Driving indecisive audiences towards decisive actions

Indecision isn’t all bad. There’s a growing body of evidence that suggests indecisive people are less likely to be swayed by confirmation bias. That means that, rather than favouring pieces of information that support their previously held views, they’re better at taking the information presented to them and weighing this up to make a more balanced decision. They’re also more likely to be perfectionists – and therefore scared of making a ‘bad’ or ‘wrong’ decision.

These traits can be a win for marketers. One of the most common methods that indecisive people use to come to a decision is to consider their goals and the pros and cons of various options. Armed with this insight, you can gear your marketing to help them out. Prioritise concrete information that sets you apart from your competition and highlight the ways that you help customers to reach typical goals in their industry. Use stats, facts and clear language and deliver these at regular intervals to keep momentum behind the decision-making process.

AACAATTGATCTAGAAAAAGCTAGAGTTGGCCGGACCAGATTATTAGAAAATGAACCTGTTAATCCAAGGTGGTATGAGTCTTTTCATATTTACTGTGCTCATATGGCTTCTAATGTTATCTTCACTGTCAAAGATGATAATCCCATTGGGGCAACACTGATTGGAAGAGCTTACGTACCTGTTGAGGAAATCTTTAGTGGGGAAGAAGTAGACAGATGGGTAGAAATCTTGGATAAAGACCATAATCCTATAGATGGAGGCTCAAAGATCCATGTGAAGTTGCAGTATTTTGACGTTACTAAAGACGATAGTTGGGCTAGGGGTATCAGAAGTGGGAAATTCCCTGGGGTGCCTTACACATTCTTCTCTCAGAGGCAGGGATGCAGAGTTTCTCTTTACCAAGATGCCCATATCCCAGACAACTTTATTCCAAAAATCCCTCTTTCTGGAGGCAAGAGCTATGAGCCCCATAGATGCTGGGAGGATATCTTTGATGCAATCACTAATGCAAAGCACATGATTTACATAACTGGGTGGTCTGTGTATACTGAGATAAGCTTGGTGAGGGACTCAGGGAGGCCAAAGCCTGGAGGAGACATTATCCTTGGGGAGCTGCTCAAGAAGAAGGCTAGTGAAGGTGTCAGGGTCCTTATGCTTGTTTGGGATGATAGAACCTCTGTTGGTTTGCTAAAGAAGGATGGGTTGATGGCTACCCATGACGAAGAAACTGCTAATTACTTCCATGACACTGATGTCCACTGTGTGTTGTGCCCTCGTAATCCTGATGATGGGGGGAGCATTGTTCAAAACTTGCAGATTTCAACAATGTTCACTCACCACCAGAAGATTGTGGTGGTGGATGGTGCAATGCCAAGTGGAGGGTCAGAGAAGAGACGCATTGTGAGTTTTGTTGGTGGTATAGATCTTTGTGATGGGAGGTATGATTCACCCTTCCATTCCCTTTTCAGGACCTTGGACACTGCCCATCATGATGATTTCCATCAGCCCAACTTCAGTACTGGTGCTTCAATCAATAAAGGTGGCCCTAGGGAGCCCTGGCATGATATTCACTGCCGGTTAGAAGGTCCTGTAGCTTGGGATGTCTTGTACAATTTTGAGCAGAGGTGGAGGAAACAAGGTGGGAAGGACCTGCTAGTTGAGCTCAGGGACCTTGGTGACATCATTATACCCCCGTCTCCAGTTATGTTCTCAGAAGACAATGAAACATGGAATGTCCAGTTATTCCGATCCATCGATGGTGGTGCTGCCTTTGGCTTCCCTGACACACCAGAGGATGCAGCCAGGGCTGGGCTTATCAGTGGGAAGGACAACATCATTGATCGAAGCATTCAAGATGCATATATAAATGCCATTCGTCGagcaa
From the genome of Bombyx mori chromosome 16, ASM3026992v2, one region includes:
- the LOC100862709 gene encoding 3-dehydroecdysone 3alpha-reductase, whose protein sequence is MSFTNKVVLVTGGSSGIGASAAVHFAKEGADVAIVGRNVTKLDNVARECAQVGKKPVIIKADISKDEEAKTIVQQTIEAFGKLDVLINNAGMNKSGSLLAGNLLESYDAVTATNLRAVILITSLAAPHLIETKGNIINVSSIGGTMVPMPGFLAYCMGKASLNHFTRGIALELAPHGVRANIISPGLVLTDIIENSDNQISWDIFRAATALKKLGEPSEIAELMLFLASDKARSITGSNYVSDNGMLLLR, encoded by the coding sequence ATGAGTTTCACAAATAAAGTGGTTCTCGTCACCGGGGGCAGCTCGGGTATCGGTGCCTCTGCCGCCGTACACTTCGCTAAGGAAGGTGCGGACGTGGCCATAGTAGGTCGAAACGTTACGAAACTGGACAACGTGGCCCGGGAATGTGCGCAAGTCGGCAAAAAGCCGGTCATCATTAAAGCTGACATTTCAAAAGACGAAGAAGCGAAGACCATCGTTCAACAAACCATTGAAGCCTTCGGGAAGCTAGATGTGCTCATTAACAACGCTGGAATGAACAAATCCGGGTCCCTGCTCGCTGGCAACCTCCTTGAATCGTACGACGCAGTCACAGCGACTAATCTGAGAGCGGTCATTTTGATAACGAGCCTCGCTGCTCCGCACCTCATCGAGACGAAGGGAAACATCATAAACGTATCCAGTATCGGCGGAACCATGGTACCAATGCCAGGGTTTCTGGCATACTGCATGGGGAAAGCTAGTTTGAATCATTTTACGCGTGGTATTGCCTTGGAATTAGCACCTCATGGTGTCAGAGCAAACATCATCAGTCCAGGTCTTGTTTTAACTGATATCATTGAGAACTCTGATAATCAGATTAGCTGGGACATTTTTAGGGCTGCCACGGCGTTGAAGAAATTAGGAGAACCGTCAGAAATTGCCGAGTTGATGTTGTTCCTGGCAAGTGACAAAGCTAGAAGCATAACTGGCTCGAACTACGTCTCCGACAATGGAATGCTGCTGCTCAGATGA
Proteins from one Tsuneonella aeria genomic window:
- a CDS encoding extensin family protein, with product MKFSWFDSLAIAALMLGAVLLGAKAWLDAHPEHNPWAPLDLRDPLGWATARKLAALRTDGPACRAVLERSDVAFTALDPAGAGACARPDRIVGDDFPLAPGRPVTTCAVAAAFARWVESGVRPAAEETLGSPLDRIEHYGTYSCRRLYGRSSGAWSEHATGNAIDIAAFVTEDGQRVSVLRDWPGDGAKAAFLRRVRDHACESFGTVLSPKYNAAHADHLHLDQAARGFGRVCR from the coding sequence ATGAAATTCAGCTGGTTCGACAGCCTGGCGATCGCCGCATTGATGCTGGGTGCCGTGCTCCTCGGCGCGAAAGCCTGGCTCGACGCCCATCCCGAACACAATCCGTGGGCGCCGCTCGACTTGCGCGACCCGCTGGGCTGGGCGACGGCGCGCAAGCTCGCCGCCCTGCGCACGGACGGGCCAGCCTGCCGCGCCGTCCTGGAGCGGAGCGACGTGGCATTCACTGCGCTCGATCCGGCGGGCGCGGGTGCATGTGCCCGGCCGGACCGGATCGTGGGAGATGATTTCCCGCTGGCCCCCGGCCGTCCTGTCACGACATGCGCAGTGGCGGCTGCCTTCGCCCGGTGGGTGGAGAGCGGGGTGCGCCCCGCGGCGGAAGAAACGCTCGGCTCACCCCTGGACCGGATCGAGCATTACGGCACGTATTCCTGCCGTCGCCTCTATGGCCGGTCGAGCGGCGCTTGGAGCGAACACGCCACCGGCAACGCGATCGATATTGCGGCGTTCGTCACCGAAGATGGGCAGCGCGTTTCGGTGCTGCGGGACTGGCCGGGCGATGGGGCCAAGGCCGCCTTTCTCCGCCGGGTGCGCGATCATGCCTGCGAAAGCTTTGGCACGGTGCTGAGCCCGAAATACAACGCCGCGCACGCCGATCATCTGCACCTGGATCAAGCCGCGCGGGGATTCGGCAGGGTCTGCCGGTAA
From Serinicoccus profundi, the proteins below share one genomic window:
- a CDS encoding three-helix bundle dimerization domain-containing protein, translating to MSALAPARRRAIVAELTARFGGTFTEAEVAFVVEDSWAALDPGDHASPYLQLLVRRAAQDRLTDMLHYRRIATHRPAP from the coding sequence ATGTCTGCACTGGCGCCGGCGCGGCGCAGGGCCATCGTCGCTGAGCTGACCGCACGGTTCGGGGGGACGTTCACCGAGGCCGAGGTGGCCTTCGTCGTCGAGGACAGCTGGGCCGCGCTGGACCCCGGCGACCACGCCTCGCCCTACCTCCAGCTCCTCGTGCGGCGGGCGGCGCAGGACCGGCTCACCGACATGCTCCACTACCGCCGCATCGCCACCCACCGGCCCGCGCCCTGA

Keeping things fresh for the future

Another useful insight to have up your sleeve when marketing to indecisive customers is that people typically experience greater satisfaction if they “choose the action that represents a change, rather than continuing the status quo”. New products, services, versions and additions to your current offering can all help to replicate this feeling of change and progress – meaning current customers don’t have to move on to another B2B relationship to keep things fresh. It’s vital your marketing capitalises on this by regularly updating messaging, highlighting additional benefits and drawing attention to new uses in the marketplace.

Keeping marketing engaging and persuasive – even for the most indecisive audience members – is at the heart of what we do here at asabell. We’d love to speak with you about how we can help ensure your marketing is successful, so please get in touch with one of the team to find out more.